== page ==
• Telecommunications network: The QVF system uses the Internet as its telecommunications network. Each QVF jurisdiction was provided with an Internet account (Merit is the Internet provider) and Internet software (Netscape Communicator) which includes e-mail and web searching capabilities. To initiate the replication process, the local QVF users simply establish an Internet connection. Replication updates the Lansing server with new information provided by the local jurisdiction and updates the local jurisdiction with new information provided by the file server (usually branch office transactions). An average replication takes 20-60 minutes and is generally initiated two or three times per week.

 

QVF Data

 

The QVF is administered through the Department of State's Qualified Voter File Division. The Qualified Voter File Division is organized under the Department's Bureau of Elections. The staff members employed with the Qualified Voter Division work in four general areas:

  • Data entry: The data entry staff are responsible for entering data received from Michigan's city and township clerks into the QVF database as needed to build the QVF file. The data entry staff is also responsible for entering "problem records" received from the branch offices.
  • Data reconciliation: The data processing staff is in the final phase of completing the data reconciliation processes which had to be accomplished to implement the QVF. Over 1,500 cities and townships submitted voter registration records to the state for inclusion in the QVF database. Those records submitted electronically were matched against the driver file. Matching discrepancies (generally address or birth date conflicts) are resolved during this procedure.
  • Street index reconciliation: The QVF street index ensures that each voter is assigned to his or her proper precinct and voting districts. If there is not a street index entry for a voter's address, an error report is created. The data processing staff adds or changes street index entries to ensure that any errors are corrected. While the bulk of this work has taken place during the data reconciliation process, this will be an ongoing function of the Qualified Voter File Division.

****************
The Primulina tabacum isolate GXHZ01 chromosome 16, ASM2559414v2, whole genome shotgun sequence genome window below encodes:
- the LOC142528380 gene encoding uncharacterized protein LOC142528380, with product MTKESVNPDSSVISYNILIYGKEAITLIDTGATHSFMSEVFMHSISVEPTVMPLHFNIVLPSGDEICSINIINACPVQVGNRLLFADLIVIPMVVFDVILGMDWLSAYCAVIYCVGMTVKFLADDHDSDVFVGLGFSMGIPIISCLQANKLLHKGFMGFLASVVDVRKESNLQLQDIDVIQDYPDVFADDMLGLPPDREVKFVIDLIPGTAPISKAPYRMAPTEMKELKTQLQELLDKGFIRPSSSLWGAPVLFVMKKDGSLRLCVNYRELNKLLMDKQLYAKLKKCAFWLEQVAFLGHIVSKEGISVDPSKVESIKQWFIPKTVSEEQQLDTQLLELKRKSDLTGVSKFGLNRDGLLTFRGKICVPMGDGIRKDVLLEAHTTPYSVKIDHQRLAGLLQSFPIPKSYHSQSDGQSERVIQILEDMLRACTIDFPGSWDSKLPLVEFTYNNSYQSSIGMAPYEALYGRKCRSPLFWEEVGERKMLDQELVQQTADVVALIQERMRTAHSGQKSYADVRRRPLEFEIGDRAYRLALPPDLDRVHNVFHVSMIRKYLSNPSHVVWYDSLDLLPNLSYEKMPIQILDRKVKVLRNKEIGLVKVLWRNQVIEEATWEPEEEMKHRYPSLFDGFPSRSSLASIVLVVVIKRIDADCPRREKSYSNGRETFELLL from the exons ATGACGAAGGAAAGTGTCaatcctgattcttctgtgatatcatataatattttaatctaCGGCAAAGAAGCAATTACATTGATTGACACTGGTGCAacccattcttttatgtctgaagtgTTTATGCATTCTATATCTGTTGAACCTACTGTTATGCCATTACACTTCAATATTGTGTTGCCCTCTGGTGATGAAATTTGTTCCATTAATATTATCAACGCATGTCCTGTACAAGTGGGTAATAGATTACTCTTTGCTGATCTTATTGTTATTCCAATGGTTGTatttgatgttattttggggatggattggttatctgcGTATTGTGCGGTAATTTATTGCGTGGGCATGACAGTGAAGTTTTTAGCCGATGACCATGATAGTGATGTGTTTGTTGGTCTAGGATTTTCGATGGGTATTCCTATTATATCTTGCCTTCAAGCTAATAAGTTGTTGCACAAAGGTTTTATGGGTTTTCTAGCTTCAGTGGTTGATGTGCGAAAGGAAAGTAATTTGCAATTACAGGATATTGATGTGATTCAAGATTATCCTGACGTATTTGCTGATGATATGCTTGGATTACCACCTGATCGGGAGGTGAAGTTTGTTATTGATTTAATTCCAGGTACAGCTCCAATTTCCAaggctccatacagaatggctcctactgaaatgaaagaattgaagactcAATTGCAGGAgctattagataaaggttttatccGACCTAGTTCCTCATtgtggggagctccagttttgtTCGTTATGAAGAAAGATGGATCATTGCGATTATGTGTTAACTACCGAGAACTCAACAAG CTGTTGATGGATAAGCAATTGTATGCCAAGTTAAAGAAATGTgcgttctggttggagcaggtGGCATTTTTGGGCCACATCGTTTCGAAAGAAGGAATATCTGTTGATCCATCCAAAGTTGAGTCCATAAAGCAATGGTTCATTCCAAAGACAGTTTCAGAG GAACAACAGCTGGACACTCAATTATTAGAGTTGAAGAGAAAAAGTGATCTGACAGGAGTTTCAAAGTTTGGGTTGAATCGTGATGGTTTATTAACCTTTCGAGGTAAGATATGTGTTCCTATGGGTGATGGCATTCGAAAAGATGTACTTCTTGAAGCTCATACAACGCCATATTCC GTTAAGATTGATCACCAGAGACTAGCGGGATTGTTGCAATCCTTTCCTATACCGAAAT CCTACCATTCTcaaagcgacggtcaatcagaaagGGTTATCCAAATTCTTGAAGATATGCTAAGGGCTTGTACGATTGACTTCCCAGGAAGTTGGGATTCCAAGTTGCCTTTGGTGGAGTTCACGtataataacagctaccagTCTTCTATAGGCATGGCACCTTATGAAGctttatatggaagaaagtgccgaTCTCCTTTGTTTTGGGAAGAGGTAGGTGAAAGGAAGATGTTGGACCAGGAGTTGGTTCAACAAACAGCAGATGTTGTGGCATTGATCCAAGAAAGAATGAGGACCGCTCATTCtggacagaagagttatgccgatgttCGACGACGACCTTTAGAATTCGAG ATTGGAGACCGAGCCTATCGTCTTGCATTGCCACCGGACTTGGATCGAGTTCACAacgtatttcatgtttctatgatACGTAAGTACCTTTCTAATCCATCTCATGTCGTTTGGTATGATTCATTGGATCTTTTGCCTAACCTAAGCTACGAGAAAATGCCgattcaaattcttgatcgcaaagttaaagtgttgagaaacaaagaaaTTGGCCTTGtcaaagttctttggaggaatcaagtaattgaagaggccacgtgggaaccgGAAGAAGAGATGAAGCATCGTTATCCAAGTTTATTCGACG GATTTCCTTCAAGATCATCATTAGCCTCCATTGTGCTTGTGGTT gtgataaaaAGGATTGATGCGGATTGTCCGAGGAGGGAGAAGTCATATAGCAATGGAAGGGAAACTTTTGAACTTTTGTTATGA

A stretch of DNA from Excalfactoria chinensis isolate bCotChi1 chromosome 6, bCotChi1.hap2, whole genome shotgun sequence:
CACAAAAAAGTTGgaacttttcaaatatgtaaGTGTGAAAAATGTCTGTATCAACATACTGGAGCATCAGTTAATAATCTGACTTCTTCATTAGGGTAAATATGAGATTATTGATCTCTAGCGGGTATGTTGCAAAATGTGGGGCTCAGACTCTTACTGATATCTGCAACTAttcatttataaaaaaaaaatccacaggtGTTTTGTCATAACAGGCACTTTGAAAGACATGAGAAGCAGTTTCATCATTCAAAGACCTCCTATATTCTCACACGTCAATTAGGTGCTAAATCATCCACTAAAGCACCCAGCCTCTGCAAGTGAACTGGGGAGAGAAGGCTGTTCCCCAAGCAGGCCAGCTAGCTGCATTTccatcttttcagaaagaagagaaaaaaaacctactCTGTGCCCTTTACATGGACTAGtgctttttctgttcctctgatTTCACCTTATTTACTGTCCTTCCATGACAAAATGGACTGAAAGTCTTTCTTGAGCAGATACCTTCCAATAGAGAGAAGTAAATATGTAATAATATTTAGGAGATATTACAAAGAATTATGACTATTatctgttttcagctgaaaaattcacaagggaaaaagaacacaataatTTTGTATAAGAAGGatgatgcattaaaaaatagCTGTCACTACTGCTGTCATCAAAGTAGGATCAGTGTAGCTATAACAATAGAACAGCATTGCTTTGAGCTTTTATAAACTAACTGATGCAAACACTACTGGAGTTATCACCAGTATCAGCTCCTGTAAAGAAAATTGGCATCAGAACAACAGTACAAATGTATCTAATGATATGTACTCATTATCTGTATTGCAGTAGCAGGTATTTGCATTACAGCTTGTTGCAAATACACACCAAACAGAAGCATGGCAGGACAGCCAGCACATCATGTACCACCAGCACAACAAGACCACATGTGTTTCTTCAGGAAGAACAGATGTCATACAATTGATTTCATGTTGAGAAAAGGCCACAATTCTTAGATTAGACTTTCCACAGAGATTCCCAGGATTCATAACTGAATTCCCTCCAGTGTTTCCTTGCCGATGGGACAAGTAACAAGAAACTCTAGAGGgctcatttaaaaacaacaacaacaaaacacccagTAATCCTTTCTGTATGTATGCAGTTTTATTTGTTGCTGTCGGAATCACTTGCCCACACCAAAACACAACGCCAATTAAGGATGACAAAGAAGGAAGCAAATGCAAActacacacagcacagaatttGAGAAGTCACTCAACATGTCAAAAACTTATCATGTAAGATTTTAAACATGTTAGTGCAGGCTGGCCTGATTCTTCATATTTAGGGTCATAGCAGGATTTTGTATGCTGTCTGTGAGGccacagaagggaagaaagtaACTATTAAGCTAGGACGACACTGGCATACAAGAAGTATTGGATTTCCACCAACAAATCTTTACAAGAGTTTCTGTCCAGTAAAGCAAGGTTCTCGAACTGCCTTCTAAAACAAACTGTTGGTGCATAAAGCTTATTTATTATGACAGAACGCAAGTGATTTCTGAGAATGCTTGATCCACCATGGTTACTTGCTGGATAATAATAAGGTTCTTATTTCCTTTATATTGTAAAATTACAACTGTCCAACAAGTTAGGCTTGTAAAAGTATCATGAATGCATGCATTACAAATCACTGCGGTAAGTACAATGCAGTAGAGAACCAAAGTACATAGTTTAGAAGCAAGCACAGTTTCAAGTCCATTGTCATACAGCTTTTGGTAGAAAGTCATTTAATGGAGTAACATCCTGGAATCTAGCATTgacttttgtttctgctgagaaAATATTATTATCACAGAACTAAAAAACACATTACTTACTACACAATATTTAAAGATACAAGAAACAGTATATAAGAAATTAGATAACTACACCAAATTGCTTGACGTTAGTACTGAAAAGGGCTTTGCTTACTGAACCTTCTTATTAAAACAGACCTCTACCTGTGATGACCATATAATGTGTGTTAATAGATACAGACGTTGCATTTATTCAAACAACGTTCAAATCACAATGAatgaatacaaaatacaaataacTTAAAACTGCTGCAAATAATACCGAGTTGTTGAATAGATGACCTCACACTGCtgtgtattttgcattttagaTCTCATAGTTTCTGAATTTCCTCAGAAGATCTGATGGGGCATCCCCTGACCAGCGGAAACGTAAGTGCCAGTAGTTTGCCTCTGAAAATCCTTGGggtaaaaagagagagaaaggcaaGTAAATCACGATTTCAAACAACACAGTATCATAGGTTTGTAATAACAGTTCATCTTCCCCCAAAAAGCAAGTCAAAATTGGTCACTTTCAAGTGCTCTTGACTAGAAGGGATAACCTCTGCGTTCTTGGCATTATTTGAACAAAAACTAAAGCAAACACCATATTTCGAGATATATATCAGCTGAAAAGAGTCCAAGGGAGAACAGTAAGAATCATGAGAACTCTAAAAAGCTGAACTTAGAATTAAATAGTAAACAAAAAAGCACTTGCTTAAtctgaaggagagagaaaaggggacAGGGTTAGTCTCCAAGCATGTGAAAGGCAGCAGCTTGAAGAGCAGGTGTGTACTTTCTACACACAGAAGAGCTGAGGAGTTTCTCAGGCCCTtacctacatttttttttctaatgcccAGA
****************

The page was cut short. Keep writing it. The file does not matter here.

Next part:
• QVF Help Desk:The Qualified Voter File Division maintains a Help Desk to assist the county and local clerks throughout the state with any questions they have regarding the operation of the QVF. The Help Desk offers assistance in the following areas:
  • Replications: The replication process involves the transfer of data between the QVF server in Lansing and the remote QVF installations throughout the state. If there is a problem with the replication process, it generally stems from a user error, an equipment failure or a network failure. The Help Desk is able to trace such problems, find the source and offer corrective measures.
  • Equipment problems: The Help Desk troubleshoots all equipment related problems. In some cases, a contract vendor is sent to the site. In other cases, the Help Desk staff members pick up the equipment for in-house problem solving.
  • Training: The Help Desk provides training and on-site consultations to QVF users throughout the state. The Help Desk is also responsible for updating all user guides and training materials.
  • Software support: The Help Desk offers QVF users advice and instruction on using the QVF software and documents requests for QVF software enhancements. The majority of all inquiries received by the Help Desk involve questions over the operation and functions of the QVF software.

Further information on Michigan's Qualified Voter File project can be obtained by contacting:

 

Michigan Department of State, Bureau of Elections

Qualified Voter File Division

430 West Allegan Street - First Floor

Lansing, MI 48918-1591

 

Telephone: (517) 373-2542 QVF Help Desk: (800) 310-5697 Fax: (517) 241-1591